Ceramic Industry

USMMA Applauds Proposed Rare Earths Legislation

March 25, 2010

The U.S. Magnet Materials Association (USMMA) recently applauded Colorado Congressman Mike Coffman for introducing legislation to address the impending rare earths crisis. Coffman’s Rare Earth Supply-Chain Technology and Resource Transformation (RESTART) Act of 2010, H.R. 4866, would reestablish competitive domestic rare earth mineral production, processing, refining, purification, and metals production industries to support the growth of green job technology and manufacturing, as well as the nation’s defense industry.

The legislation would create a “whole-of-government” approach involving the U.S. Departments of Commerce, Energy, State, and Defense; Office of the U.S. Trade Representative; and Office of Science and Technology Policy within the Executive Office of the President. Coffman’s RESTART Act builds on several elements of the USMMA’s platform for resolving the rare earth elements (REE) supply crisis, a serious threat to the U.S.’ economic and national security.

Today, the U.S. is almost totally dependent on foreign sources for rare earth materials. These elements are essential to numerous renewable energy and defense systems, including wind turbines, hybrid-electric batteries, computer hard drives and precision-guided munitions. Currently, China provides over 97% of the world’s rare earth raw materials and dominates the world’s rare earth refining, alloying and manufacturing.

Coffman’s bill would:
  • Establish a federal government rare earths working group
  • Assess the domestic rare earth supply chain to determine which rare earth elements are critical to America’s national defense and economic security
  • Create a national stockpile within the Department of Defense for important rare earth materials
  • Evaluate international trade practices in the rare earth materials market relative to market manipulation and initiate appropriate action through the World Trade Organization and elsewhere
  • Provide government-backed loan guarantees for domestic rare earth supply chain development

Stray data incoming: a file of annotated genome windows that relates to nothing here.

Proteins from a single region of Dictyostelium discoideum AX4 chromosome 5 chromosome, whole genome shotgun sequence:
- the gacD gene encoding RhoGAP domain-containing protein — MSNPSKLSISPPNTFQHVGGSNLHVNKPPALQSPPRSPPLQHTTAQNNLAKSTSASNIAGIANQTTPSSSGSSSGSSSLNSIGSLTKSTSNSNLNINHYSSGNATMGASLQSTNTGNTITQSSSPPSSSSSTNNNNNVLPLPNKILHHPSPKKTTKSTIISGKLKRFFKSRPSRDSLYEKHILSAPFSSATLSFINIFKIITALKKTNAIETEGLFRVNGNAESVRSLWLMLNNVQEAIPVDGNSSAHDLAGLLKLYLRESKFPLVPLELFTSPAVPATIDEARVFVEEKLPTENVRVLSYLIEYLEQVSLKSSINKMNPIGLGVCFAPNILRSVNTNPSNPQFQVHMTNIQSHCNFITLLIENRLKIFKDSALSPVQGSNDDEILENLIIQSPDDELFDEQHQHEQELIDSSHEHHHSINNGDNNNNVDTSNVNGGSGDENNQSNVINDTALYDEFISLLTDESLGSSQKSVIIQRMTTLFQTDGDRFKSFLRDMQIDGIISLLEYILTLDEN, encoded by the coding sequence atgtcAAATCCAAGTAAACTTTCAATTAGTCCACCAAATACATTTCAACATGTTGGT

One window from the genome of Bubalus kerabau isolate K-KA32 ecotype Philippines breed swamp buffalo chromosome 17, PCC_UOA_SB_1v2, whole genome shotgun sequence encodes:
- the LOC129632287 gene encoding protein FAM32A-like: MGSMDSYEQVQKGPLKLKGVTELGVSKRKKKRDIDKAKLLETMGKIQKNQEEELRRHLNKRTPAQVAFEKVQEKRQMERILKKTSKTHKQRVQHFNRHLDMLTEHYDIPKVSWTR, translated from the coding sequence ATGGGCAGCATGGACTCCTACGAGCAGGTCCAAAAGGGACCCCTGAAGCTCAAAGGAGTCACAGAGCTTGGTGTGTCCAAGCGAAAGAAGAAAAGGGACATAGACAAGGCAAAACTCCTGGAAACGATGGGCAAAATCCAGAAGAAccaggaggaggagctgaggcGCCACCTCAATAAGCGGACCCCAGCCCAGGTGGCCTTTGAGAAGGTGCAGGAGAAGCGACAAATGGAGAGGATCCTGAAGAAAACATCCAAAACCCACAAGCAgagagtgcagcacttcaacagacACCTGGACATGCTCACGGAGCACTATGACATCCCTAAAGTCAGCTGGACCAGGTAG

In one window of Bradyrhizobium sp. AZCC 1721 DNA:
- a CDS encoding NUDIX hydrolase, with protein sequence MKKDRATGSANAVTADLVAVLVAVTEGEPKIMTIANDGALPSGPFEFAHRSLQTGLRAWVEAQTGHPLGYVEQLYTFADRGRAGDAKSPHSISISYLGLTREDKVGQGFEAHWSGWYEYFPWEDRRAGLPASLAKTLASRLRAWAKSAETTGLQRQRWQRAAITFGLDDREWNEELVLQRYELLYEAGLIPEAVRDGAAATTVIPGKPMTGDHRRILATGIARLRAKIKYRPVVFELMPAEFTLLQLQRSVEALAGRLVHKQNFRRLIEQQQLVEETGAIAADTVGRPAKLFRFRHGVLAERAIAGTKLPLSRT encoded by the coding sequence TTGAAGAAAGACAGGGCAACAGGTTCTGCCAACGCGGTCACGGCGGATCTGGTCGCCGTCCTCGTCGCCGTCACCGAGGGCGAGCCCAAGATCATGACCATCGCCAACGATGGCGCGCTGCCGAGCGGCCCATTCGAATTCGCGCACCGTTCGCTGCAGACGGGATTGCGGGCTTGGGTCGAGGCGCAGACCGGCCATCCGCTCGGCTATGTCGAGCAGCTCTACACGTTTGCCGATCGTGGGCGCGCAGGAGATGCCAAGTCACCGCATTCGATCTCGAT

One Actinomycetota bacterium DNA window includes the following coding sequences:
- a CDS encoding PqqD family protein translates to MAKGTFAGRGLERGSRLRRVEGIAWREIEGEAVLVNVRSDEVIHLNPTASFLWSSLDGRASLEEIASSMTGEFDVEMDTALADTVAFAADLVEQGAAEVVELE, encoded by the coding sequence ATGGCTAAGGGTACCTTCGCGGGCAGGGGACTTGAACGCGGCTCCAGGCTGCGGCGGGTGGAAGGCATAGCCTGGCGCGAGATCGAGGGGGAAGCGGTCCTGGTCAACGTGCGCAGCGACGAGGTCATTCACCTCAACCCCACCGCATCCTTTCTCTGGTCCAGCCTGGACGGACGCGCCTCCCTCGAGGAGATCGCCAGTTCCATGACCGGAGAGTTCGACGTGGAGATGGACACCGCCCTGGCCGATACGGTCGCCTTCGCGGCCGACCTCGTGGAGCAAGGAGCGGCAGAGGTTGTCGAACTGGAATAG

• Initiate warranted Defense Production Act projects and programs relative to our national defense and homeland security
  • Support innovation, training and workforce development of the entire domestic rare earth supply chain
Currently, there is one U.S. rare earth mine and processing facility (which is not mining), a major United States Geological Survey-validated deposit of rare earths in Idaho, two small alloying facilities and one significant rare earth magnet producer, making the nation’s supply chain for critical renewable energy and defense systems nearly non-existent and leaving the U.S. dangerously vulnerable to potentially unreliable foreign nations.

The USMMA believes that urgent and collective action is needed by the federal government in order to head off the impending rare earth crisis. It is estimated that Chinese domestic consumption of rare earth materials will outpace Chinese domestic supply as early as 2012. With a 3-5 year timeline to reestablish a domestic rare-earth supply-chain, the U.S. is already in a “silent crisis.” It is unclear whether rare earth material will be available outside China in the coming years.

The USMMA’s website is located at www.usmagnetmaterials.com. To view the text of Coffman’s bill, visit http://coffman.house.gov/images/stories/hr4866.pdf.